We’ll always remember April Fools’ Day as a time of merriment for some, endless outrage for others, and especially for the merriment had at the expense of those outraged. No matter how you felt about it, you have to be a little sad that it’s been cancelled this year thanks to federal budget cuts resulting from the sequester. Thanks Congress! We’ll do the best we can to keep the spirit of April Fools’ Day alive, by looking back on some of the finest jokes the Internet had to offer in the past couple of decades.
In 2011, LinkedIn told us that our lives were way more interesting than they are, slotting in the likes of Einstein, J.R.R. Tolkien, and Robin Hood into the “People You May Know” suggestions. Werner Heisenberg was listed, but it might have been a spoof account. You just never know with that guy.
Way back in 1994, when the World Wide Web was but a child, there was much legislation to be done. PC Computing brought one such new law to light – one that would ban drinking and driving on the information highway. Imagine what YouTube comments would be like with that law in effect. Funny joke, or missed opportunity? You decide.
In 2010, Google made a bold move, changing its name to Topeka after the city changed its name to Google for a month. And it’s too bad this one wasn’t true, because then Google Reader would have been called Topeka Reader, which would have been turned into Treader, which would have been way too awesome of a name for an RSS tool to kill off.
Way back in 2006, before StarCraft 2 had been announced, the gaming world was starved for anything coming out of Blizzard’s StarCraft franchise. So, when GameSpot put together an incredibly detailed and convincing preview of World of StarCraft, many fell hard, even knowing it was April Fools’ Day. Sadly, the Internet pitchforks were raised in great number and the torches burned brightly, and the original page was taken down.
In 2011, Kodak introduced what would have certainly been an instant hit. Relationshiffft was an app that would have removed exes from pictures, reconstructed the background, and updated your relationship status on Facebook with one touch. It’s even funnier because two years later, we can say that if that isn’t already possible, it may very well be in the near future.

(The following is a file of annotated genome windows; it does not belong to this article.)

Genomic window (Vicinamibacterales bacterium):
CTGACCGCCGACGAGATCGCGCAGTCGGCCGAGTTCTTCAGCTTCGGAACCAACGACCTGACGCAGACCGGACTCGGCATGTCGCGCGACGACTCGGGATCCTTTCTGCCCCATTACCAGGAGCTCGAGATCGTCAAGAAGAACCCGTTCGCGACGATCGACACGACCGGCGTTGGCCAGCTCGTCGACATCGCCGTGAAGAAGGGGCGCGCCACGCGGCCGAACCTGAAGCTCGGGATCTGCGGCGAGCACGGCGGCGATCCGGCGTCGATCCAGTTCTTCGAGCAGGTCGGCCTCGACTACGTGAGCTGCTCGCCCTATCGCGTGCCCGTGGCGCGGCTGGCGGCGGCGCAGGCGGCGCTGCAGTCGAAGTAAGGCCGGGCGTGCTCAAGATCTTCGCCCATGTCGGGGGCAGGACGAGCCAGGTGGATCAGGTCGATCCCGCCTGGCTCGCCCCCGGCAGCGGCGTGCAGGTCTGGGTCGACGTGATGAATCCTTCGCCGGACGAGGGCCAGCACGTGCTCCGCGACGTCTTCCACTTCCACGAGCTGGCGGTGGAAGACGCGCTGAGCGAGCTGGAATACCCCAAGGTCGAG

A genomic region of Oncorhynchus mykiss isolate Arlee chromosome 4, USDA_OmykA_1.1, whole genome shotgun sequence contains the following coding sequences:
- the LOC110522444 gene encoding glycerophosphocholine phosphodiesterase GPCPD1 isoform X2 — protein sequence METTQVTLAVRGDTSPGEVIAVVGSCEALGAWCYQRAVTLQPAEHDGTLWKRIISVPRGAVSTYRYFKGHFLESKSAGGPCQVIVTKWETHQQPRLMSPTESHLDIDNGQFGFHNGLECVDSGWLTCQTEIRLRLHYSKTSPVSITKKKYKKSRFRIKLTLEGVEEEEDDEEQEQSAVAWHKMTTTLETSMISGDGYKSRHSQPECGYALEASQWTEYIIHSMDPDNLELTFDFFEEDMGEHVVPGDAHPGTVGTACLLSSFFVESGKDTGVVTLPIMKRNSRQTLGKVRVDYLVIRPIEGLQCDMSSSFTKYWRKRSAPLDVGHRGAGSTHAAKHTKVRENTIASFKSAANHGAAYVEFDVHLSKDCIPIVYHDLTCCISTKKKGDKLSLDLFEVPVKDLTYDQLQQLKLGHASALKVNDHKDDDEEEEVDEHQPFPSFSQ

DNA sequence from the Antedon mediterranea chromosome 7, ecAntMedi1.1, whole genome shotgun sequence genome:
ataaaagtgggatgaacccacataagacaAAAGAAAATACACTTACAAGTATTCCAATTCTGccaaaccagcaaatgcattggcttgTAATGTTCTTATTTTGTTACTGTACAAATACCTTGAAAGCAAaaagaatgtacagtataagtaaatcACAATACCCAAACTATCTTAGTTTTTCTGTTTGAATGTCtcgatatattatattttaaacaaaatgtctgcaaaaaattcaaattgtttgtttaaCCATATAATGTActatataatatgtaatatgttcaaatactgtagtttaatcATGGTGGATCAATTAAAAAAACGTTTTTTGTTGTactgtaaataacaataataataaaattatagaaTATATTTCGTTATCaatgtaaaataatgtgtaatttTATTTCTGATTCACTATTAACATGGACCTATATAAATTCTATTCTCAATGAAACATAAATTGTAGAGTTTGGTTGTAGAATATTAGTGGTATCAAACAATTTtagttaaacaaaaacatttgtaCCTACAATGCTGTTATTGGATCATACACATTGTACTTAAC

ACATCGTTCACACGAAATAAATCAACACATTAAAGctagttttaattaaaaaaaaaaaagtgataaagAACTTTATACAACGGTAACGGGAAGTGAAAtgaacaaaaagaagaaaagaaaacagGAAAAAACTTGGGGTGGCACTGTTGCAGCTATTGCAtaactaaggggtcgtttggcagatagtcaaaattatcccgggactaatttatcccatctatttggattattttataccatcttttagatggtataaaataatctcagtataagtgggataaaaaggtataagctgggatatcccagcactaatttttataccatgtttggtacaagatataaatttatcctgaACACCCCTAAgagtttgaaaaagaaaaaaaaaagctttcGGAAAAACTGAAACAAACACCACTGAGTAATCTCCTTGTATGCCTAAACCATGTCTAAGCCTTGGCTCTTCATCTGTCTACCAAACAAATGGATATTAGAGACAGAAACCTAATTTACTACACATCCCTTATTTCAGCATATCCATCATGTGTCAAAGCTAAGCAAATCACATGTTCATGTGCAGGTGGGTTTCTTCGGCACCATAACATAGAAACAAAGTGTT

A classic – in 2007, one Dan Baines of London pulled off an exceptional prank, creating a highly detailed corpse of a fairy and an equally well-crafted story to really sell the hoax. He didn’t just sell the story – he sold the corpse too, although after informing everyone that the eight inch deceased being was nothing more than an April Fools’ Day joke. Turns out it was much harder to convince people it was actually a fake.
In 1996, most people still didn’t really know how the Internet worked. Now, that might still be true today, but it was a lot more true then. That’s why, when a forwarded email started going around telling everyone that Internet Spring Cleaning (handled by five Japanese robots, of course) was going down from March 31 to April 2, more than a few people took heed and stayed off the Web until it was safe, and all the crud had been cleaned out. They would log on on the April 2 to find the Internet, unsurprisingly, was just as clogged up with smut as it had been before.
YouTube has always come to play on April Fools’ Day, but one of its best outings was wresting control of the Rickroll away from the Internet, and turning it against everyone. In 2008, every featured video on the front page of YouTube went straight to Rick Astley’s ‘Never Gonna Give You Up.’ It was a great thing, regardless of whether you loved or hated the Rickroll. If you hated the RickRoll, you won because YouTube so fully mastered the Rickroll on that day that the trend more or less died out after 2008.
Also, here’s the new GTA V trailer.